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American Federalism, Welfare Policy, and Residential Choices

  • Paul E. Peterson (a1) and Mark Rom (a2)

Abstract

The relationship between welfare benefit levels and the residential choices of the poor raises two issues for federalism in the United States. Do state benefit levels affect the residential choices of the poor? Do residential choices of the poor affect the level at which a state sets its benefit levels? Empirical studies have seldom studied the interconnection between these two issues. This research estimates simultaneously the mutual effects of welfare benefits and poverty rates while controlling for other economic and political variables. When benefit levels become high, the size of the poverty population increases. Conversely, when poverty rates become high, benefit levels are cut. The findings are consistent with the claim that state-determined benefit levels distort policy and residential choices.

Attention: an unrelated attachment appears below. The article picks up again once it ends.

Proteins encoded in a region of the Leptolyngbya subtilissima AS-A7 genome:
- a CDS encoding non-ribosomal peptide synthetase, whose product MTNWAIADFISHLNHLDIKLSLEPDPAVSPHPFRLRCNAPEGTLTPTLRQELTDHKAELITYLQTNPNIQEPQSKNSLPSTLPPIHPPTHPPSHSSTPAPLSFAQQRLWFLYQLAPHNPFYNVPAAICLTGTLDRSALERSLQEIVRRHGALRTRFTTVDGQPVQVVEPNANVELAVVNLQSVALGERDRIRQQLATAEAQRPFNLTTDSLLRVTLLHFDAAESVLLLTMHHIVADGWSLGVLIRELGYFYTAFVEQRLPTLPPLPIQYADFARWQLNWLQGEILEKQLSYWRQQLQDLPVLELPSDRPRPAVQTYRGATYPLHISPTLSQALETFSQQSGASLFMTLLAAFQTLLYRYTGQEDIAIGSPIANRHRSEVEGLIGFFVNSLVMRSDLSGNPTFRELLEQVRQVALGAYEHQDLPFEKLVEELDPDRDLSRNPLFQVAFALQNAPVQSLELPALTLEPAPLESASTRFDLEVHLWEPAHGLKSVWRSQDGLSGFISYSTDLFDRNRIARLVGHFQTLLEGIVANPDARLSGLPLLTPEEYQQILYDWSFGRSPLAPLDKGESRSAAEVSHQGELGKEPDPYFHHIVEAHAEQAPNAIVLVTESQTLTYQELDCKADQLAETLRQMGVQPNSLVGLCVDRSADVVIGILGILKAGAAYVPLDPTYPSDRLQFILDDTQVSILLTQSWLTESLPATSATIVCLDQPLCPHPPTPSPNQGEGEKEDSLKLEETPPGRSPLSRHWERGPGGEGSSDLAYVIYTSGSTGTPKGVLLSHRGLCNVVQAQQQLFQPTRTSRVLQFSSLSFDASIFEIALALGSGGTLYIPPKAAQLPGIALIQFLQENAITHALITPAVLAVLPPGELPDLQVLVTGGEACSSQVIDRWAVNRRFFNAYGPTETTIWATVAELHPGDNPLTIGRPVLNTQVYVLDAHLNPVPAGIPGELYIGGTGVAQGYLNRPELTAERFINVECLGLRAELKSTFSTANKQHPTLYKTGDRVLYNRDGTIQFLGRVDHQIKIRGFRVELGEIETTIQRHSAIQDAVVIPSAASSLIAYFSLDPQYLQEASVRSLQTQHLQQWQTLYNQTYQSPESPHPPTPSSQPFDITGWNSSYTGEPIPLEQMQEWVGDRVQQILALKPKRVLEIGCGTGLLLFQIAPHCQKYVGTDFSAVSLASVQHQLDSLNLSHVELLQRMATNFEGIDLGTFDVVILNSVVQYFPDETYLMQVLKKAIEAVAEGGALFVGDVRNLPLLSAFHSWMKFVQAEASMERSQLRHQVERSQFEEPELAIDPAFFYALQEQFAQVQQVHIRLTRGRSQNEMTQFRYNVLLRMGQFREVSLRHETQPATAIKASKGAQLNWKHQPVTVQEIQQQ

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American Federalism, Welfare Policy, and Residential Choices

  • Paul E. Peterson (a1) and Mark Rom (a2)

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